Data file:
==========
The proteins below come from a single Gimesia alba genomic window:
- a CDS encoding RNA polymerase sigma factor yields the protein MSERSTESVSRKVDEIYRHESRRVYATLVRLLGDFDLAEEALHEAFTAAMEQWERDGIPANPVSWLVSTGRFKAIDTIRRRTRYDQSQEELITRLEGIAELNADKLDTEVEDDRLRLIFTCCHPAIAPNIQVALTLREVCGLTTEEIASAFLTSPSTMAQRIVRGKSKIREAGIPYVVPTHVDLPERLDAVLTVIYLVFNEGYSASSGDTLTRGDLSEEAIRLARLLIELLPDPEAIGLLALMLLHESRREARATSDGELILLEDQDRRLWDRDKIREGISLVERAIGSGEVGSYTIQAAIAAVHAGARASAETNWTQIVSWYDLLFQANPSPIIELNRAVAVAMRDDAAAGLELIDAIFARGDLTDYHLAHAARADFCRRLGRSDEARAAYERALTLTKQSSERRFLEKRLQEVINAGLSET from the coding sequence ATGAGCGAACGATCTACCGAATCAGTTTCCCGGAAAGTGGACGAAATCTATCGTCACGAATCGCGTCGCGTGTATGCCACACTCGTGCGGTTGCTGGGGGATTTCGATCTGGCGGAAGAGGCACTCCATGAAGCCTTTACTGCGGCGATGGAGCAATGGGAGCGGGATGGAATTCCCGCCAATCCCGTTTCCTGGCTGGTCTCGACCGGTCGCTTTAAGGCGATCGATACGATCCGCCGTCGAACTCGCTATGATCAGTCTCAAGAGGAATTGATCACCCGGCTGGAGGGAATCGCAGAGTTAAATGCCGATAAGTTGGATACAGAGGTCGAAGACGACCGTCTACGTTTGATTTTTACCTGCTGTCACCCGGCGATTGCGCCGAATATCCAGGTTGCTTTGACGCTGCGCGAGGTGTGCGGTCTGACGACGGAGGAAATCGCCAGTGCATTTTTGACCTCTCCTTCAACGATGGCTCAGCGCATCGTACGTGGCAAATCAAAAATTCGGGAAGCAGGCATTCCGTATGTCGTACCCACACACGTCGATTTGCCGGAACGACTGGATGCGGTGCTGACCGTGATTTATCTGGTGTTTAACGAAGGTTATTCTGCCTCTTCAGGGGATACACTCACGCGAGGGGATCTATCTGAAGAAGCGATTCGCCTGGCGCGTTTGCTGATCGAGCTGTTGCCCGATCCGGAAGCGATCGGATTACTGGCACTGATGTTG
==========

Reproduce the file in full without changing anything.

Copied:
The proteins below come from a single Gimesia alba genomic window:
- a CDS encoding RNA polymerase sigma factor yields the protein MSERSTESVSRKVDEIYRHESRRVYATLVRLLGDFDLAEEALHEAFTAAMEQWERDGIPANPVSWLVSTGRFKAIDTIRRRTRYDQSQEELITRLEGIAELNADKLDTEVEDDRLRLIFTCCHPAIAPNIQVALTLREVCGLTTEEIASAFLTSPSTMAQRIVRGKSKIREAGIPYVVPTHVDLPERLDAVLTVIYLVFNEGYSASSGDTLTRGDLSEEAIRLARLLIELLPDPEAIGLLALMLLHESRREARATSDGELILLEDQDRRLWDRDKIREGISLVERAIGSGEVGSYTIQAAIAAVHAGARASAETNWTQIVSWYDLLFQANPSPIIELNRAVAVAMRDDAAAGLELIDAIFARGDLTDYHLAHAARADFCRRLGRSDEARAAYERALTLTKQSSERRFLEKRLQEVINAGLSET from the coding sequence ATGAGCGAACGATCTACCGAATCAGTTTCCCGGAAAGTGGACGAAATCTATCGTCACGAATCGCGTCGCGTGTATGCCACACTCGTGCGGTTGCTGGGGGATTTCGATCTGGCGGAAGAGGCACTCCATGAAGCCTTTACTGCGGCGATGGAGCAATGGGAGCGGGATGGAATTCCCGCCAATCCCGTTTCCTGGCTGGTCTCGACCGGTCGCTTTAAGGCGATCGATACGATCCGCCGTCGAACTCGCTATGATCAGTCTCAAGAGGAATTGATCACCCGGCTGGAGGGAATCGCAGAGTTAAATGCCGATAAGTTGGATACAGAGGTCGAAGACGACCGTCTACGTTTGATTTTTACCTGCTGTCACCCGGCGATTGCGCCGAATATCCAGGTTGCTTTGACGCTGCGCGAGGTGTGCGGTCTGACGACGGAGGAAATCGCCAGTGCATTTTTGACCTCTCCTTCAACGATGGCTCAGCGCATCGTACGTGGCAAATCAAAAATTCGGGAAGCAGGCATTCCGTATGTCGTACCCACACACGTCGATTTGCCGGAACGACTGGATGCGGTGCTGACCGTGATTTATCTGGTGTTTAACGAAGGTTATTCTGCCTCTTCAGGGGATACACTCACGCGAGGGGATCTATCTGAAGAAGCGATTCGCCTGGCGCGTTTGCTGATCGAGCTGTTGCCCGATCCGGAAGCGATCGGATTACTGGCACTGATGTTG